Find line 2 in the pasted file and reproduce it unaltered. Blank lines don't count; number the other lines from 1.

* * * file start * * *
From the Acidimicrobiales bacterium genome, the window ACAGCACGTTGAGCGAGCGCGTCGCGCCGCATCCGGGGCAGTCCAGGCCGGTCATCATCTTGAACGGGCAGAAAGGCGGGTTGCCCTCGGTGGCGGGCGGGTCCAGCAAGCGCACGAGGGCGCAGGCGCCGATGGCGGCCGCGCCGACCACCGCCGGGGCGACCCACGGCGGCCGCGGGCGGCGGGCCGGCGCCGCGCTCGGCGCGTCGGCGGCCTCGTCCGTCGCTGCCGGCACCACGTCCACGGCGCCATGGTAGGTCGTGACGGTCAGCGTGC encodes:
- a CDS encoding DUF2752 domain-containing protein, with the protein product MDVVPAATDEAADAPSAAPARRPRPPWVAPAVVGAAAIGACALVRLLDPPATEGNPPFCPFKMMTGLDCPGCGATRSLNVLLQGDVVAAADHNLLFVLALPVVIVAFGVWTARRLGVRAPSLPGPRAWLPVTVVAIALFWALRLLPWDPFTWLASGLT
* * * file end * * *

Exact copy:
- a CDS encoding DUF2752 domain-containing protein, with the protein product MDVVPAATDEAADAPSAAPARRPRPPWVAPAVVGAAAIGACALVRLLDPPATEGNPPFCPFKMMTGLDCPGCGATRSLNVLLQGDVVAAADHNLLFVLALPVVIVAFGVWTARRLGVRAPSLPGPRAWLPVTVVAIALFWALRLLPWDPFTWLASGLT